When companies do screw up, social can make things worse or make things better in a hurry.
“In social media, seconds count,” Avery says. “If a company doesn’t respond in real time, other consumers will pile on and it spirals out of control.”
If a company has a positive reputation, customers will often defend a brand that’s feeling social media heat. A popular brand like Apple will have plenty of die-hard fans willing to push back when a consumer issues an online attack, Avery says. “The best defense against people who are speaking badly about you on social media is to have an incredibly loyal relationship with your users, so they are ready and able to defend you.”
It’s OK to be funny—but remember your brand’s purpose
Social media is a place where people appreciate humor—as long as it fits with the brand image, Avery says. Squatty Potty does an excellent job of engaging its audience with amusing and entertaining Facebook videos to sell a product focused on a subject people don’t normally like to talk about. Blendtec captured attention and increased sales with a video showing that its blender was so powerful it could crush a cell phone into a pile of powder.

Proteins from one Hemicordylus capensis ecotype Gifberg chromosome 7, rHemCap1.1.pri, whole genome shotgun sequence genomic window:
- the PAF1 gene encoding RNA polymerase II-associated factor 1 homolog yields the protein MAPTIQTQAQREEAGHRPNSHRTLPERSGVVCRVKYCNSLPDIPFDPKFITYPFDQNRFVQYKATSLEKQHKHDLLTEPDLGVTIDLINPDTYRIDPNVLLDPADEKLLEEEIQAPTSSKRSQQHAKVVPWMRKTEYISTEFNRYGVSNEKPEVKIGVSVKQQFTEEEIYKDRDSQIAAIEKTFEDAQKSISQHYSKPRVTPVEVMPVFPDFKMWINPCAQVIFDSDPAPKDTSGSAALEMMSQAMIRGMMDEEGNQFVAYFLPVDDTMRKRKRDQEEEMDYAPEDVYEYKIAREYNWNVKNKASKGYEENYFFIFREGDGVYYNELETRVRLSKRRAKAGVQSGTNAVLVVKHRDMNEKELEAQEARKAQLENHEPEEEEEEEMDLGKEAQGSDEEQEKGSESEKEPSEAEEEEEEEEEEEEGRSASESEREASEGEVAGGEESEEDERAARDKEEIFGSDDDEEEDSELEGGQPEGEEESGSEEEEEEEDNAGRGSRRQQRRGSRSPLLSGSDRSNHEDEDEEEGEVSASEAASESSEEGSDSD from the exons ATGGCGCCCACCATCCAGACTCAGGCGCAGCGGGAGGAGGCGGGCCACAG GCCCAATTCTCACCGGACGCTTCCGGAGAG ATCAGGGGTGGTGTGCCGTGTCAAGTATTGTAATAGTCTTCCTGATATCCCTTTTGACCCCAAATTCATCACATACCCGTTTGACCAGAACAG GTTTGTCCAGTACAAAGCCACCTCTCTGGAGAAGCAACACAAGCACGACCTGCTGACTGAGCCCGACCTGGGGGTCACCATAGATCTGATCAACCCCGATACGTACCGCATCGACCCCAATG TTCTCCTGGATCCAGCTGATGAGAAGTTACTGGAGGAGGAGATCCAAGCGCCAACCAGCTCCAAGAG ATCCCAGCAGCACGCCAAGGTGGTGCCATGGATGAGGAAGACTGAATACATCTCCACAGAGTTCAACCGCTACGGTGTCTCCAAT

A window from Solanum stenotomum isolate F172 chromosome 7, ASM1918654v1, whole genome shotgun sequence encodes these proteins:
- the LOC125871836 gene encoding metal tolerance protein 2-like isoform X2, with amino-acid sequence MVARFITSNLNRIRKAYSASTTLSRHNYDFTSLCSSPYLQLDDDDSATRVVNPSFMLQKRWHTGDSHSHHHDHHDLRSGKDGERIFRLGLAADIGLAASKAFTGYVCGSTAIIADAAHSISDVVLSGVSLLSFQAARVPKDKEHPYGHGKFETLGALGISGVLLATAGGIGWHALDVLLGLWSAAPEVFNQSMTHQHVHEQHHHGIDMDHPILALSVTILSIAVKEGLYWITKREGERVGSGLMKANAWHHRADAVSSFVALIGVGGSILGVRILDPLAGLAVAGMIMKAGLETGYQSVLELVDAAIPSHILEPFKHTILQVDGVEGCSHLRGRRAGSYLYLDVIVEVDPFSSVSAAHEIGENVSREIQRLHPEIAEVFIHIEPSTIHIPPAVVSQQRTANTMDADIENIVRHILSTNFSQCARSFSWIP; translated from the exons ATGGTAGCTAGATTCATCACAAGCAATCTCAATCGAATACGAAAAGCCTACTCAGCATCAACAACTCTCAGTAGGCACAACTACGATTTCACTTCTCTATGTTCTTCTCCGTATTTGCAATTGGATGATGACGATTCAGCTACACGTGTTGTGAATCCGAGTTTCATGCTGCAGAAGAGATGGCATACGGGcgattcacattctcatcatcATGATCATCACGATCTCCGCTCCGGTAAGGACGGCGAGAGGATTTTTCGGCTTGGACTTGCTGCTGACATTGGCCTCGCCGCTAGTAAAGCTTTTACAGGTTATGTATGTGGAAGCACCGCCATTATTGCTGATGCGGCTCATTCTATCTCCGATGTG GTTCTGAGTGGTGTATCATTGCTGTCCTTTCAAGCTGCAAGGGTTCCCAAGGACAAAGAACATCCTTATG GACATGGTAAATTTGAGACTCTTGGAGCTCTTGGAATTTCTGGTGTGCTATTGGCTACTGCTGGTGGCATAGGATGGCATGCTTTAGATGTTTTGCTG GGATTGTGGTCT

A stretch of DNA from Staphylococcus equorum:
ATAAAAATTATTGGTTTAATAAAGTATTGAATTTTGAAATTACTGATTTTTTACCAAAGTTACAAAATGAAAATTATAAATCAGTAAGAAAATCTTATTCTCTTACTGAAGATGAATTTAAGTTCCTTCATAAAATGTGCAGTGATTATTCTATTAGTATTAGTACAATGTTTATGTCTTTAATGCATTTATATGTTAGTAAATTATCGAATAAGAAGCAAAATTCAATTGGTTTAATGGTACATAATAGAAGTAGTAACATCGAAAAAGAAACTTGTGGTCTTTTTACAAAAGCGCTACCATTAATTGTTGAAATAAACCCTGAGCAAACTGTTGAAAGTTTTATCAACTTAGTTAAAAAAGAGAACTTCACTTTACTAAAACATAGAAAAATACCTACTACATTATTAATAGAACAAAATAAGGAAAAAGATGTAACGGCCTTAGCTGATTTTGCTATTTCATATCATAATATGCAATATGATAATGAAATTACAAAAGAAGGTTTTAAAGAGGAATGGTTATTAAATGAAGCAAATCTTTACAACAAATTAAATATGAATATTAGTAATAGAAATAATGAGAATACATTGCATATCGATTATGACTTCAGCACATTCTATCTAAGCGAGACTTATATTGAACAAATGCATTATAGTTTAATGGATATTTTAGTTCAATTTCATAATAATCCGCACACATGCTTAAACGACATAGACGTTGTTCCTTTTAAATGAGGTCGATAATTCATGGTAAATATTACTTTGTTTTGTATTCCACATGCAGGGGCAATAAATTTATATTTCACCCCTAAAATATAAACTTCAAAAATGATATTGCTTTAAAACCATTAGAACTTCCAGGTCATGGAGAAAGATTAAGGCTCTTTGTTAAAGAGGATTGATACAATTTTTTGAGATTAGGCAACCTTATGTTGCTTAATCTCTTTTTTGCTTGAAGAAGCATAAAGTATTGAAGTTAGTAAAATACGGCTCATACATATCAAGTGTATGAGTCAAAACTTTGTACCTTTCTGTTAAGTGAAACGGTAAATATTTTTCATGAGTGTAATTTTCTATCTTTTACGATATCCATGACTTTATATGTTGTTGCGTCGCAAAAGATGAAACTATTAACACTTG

“It went viral because it was short and it was shocking and funny,” Gupta says. “But it also had an objective and stayed on message: The blender (can) blend anything. That’s what social media should do: You can be funny, but you have to stay on message.”
When brands get playful on social media, payoffs can be huge.
Every few years, a 2008 video recirculates on Facebook that appears to be dramatic footage taken with a handheld camera of a stunt plane losing a wing and spiraling to earth—with the pilot miraculously making a safe landing.